Contingent Joins Country's Largest Climate Rally
By Anne Berman '15
and 50,000 protestors crowded onto the National Mall in Washington,
D.C. on Sunday, Feb. 17, in what has been heralded as the
largest climate change demonstration in U.S. history.
With between 35,000
and 50,000 protestors crowded on the National Mall,
the February 17 rally was the largest climate change
demonstration in U.S. history.
If approved, the Keystone
XL Pipeline would likely travel through parts of
Montana, North Dakota, South Dakota, Nebraska, Kansas,
Oklahoma and Texas.
of about 50 Smith students, faculty and others in the college
community stood among them.
Organized by climate activist
groups such as 350.org and Sierra Club, the rally was meant
to hold President Obama to his promise of taking action on
climate policy. According to Bill McKibben, founder of 350.org,
the rally was specifically timed “to give [President Obama]
the support he needs to block Keystone Pipeline XL,” a controversial
proposal to build an oil pipeline to transport synthetic
crude oil from Alberta, Canada to U.S. destinations.
pipeline project would have “devastating environmental consequences
if built,” avers L. David Smith, professor of biological
sciences, who teaches marine biology and courses in environmental
science and policy, and who attended the rally.
“President Obama has a moral obligation to use an executive order to oppose Keystone
XL,” says Monique Gagne ’13, a member of Smith’s Green Team, who caught a ride
to the capital on one of five buses from Western Mass. “It would be almost suicidal
to continue to burn the dirtiest fuel out there when there are cleaner alternatives.”
“I have faith in President Obama,” says Alicia Johnson-Kurts ’16, also a Green
Team member, “but he needs to step up and more actively look for renewable sources
because oil is a thing of the past. This is a global issue. If we continue to
degrade the environment there will be nowhere to go.”
Johnson-Kurts, who is from Vermont,
was inspired by the huge number of youth at the rally, she
said, and by the fact that people from all over the country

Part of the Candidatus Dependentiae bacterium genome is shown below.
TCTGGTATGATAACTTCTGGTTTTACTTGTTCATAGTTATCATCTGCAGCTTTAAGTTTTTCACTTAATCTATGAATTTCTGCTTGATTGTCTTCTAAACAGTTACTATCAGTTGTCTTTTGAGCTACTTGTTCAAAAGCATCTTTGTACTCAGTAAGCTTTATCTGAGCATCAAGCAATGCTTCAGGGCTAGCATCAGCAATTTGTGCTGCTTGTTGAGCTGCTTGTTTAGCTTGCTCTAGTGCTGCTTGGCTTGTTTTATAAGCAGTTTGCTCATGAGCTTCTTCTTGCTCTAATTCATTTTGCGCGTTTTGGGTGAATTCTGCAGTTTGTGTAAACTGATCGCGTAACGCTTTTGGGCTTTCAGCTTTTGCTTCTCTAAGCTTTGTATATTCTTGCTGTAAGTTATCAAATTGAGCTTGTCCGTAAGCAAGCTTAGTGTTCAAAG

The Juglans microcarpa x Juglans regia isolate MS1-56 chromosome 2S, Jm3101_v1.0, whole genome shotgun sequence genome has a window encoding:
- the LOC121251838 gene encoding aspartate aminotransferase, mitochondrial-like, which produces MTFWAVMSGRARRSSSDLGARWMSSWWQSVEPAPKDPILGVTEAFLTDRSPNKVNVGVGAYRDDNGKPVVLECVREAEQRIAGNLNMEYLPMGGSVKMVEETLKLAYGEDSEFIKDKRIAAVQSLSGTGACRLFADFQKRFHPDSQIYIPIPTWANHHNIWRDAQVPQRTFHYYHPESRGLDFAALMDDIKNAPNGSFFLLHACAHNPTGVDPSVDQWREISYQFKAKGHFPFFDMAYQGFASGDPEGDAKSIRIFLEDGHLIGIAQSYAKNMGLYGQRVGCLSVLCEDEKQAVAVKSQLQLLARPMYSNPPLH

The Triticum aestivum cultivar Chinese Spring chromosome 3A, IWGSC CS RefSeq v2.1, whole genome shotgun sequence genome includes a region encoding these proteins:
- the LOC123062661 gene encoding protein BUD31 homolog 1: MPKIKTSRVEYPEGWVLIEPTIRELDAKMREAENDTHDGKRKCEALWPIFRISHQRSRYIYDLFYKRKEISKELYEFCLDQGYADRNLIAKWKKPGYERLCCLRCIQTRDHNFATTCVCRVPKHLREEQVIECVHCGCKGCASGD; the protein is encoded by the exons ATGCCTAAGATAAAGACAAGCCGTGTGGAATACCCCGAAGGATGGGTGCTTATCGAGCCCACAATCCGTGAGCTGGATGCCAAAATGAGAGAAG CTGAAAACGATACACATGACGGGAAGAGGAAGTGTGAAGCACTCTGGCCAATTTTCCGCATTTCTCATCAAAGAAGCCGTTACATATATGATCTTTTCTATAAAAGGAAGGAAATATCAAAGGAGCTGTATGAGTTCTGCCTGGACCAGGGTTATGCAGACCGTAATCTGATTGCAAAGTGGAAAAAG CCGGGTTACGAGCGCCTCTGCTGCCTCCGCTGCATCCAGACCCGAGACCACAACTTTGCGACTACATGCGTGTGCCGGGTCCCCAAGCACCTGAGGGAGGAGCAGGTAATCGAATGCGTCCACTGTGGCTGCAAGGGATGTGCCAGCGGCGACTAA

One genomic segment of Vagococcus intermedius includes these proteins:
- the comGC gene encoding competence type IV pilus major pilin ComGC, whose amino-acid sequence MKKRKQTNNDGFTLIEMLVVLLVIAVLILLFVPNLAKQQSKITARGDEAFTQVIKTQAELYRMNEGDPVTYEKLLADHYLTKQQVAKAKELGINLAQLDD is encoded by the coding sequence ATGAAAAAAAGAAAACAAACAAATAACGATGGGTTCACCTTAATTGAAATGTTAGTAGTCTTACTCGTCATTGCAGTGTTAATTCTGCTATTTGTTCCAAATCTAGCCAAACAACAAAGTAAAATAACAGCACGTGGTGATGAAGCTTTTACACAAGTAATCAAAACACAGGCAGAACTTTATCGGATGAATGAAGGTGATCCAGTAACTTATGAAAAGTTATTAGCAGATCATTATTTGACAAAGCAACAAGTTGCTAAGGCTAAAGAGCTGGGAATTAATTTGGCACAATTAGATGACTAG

showed up. Her mother has long been involved in social justice
activism, and climate justice has always been “in my mentality,” she
Gagne, an engineering
student who also grew up in an environmentally conscientious
household, thinks about sustainable design and making ethical
choices, while acknowledging the challenges of responsibility.
“Sometimes it is easier to make money being less ethical,” she admits. “One of
the reasons I decided to go to the rally is that I believed in the value of the
numbers—that if enough people were in attendance, how could we be ignored?”
Gagne also attended the Washington
rally because she has family members in Canada who she feels
are being given misleading information about the pipeline’s ability
to create lasting jobs.
“When I first heard about the pipeline I thought it was a good idea,” she explains, “because
getting oil from Canada sounds better than getting it from the Middle East, right?
But it’s important to educate people about the truth.”
Gagne joined the Green Team
this year. “I think it’s important for students to
critically engage each other about issues like climate change,” she says, “for
us to take advantage of this amazing community we have while we can. Being knowledgeable
about environmental issues isn’t just for Green Team members: the Investment
Club, and all economics and geology majors need to be a part of these conversations.
After what they witnessed in
Washington, D.C., on February 17, Gagne, Johnson-Kurts and
Smith are cautiously hopeful about the future of climate
Above all, they see no other
option but to keep fighting.